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Program recognizes patent awards and research

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November 8, 2017 — Santa Cruz, CA

Inventor Recognition Program recognizes UCSC faculty, students, and staff for their U.S. patent awards and groundbreaking research

The UC Santa Cruz Office of Research IATC (Industry Alliances & Technology Commercialization) has created the Inventor Recognition Program (IRP) to acknowledge researchers on a quarterly basis for their U.S. patent awards and to showcase the groundbreaking research that is conducted on the UCSC campus every day.

Launched in December 2016, the IRP is meant to recognize the hard work of UCSC faculty, students, and staff and to help them realize the value of their inventions by commercializing their inventions and discoveries.

July to Sept 2017 IRP Award Winners


HIV-1 GP 120 V1N2 ANTIGENS AND IMMUNOLOGICAL USES THEREOF

  • Names & Titles: Phillip Berman, Distinguished Professor; Kate Mesa, Lab Manager; Bin Yu, Specialist
  • Department: Biomolecular Engineering

This patent describes small, properly folded and glycosylated fragments of the HIV envelope glycoprotein, gp120, that appear to be useful components of an HIV vaccine.  Over the last decade scientists have identified 3-4 sites on the 510 amino acid envelope protein recognized by protective antibodies.  However these sites contain specific sugar molecules (mannose-5) and fail to promote a strong immune responses in the context of the full length gp120 molecule.  Thus new ways are required to target antibody responses to these key sites rather than the dozen or more sites recognized by non-protective antibodies.  This patent describes properly folded and glycosylated fragments of gp120, and methods for their production.  When included in an HIV vaccine, these fragments can focus the immune response to sites recognized by protective antibodies.


SWITCHABLE LED LIGHTBULB

  • Title: David Munday, Lecturer
  • Department: Computer Engineering

The US patent office recently issued a patent to a senior design student team and Professor David Munday for inventing a new LED lightbulb capable of multiple brightness settings all within the same bulb. Most commercial LED light bulbs are manufactured for a given brightness level, but this bulb is adjustable through a number of possible controls including onboard buttons, wifi control, and automatic brightness control.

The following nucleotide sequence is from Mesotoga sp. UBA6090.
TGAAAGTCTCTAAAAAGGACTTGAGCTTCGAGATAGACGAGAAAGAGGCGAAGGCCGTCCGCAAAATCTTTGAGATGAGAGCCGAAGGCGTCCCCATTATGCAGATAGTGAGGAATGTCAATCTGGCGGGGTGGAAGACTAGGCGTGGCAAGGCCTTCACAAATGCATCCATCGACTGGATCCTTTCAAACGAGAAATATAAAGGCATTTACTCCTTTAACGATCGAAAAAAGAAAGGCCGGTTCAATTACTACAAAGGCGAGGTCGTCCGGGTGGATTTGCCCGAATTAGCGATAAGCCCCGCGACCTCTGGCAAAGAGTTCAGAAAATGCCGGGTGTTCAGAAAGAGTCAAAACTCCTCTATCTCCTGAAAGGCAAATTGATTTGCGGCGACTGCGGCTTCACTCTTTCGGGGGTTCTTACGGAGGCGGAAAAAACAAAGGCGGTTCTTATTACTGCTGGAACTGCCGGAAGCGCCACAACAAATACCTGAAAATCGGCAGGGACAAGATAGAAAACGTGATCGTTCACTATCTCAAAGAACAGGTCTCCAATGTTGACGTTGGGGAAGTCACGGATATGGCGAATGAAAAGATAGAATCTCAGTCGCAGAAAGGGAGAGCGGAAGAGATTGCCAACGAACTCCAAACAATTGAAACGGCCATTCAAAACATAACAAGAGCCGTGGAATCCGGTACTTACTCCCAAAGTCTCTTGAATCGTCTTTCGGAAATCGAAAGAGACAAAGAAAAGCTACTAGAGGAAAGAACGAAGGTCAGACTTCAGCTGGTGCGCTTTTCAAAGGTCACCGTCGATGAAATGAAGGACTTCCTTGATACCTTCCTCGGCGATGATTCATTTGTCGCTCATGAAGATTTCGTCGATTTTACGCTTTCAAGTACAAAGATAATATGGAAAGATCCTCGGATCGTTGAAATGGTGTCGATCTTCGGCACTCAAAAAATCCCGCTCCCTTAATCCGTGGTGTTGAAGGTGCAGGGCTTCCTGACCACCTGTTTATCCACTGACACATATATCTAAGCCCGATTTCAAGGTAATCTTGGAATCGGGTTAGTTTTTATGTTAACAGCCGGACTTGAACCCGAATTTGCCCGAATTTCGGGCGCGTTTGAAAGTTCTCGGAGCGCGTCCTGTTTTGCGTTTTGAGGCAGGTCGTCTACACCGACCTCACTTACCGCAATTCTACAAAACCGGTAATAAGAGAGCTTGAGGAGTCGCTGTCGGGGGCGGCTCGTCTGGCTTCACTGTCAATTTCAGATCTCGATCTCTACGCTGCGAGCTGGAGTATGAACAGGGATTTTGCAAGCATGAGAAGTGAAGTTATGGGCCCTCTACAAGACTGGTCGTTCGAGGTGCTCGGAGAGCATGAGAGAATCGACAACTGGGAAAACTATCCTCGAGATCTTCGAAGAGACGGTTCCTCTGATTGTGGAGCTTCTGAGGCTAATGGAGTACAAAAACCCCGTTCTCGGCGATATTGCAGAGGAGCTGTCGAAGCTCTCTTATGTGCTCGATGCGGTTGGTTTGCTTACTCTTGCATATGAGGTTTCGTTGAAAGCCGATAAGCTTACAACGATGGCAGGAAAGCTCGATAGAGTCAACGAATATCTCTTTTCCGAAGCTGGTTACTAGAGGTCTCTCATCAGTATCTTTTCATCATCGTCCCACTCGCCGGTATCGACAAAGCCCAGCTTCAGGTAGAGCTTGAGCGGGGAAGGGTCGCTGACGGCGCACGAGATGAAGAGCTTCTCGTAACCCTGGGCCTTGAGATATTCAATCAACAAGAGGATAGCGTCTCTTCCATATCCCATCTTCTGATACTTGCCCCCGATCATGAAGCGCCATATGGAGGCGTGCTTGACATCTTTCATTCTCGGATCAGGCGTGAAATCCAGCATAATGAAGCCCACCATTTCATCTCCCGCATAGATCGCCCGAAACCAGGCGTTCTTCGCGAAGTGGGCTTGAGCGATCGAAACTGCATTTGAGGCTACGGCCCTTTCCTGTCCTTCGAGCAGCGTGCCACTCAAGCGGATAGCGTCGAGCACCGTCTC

TWO CHAMBERED DUAL-PORE DEVICE

  • Names & Titles: Holger Schmidt, Electrical Engineering Associate Dean for Research
  • Department: Electrical Engineering

Nanopores form the basis of several approaches to next generation DNA sequencing technology. The basic idea behind this is to identify the bases that make up DNA one by one as they move through a nanoscopic opening. This invention describes how to improve control over the molecules to be tested by using two coupled nanopores, and how to implement this principle on a compact semiconductor chip.


BAMBAM: PARALLEL COMPARATIVE ANALYSIS OF HIGH-THROUGHPUT SEQUENCING DATA

  • Names & Titles: David Haussler, Distinguished Professor, Biomolecular Engineering and Scientific Director, UC Santa Cruz Genomics Institute
  • Department: Biomolecular Engineering, Genomics Institute

The purpose of this invention is to more efficiently compare biological sequences from two distinct samples. The analysis of biological sequence information usually involves the manipulation of enormous data files, which in turn results in long processing times to generate a meaningful comparison between the biological sequences. The inventions described in these two patents provides a more efficient way to compare biological sequences from distinct samples from a patient (e.g. normal tissue vs. tumor tissue) and generate patient-specific treatment instructions based on those sequencesThe purpose of this invention is to more efficiently compare biological sequences from two distinct samples. The analysis of biological sequence information usually involves the manipulation of enormous data files, which in turn results in long processing times to generate a meaningful comparison between the biological sequences. The inventions described in these two patents provides a more efficient way to compare biological sequences from distinct samples from a patient (e.g. normal tissue vs. tumor tissue) and generate patient-specific treatment instructions based on those sequences.


Originally published here: https://officeofresearch.ucsc.edu/iatc/ip-mgmt/irp/index.html

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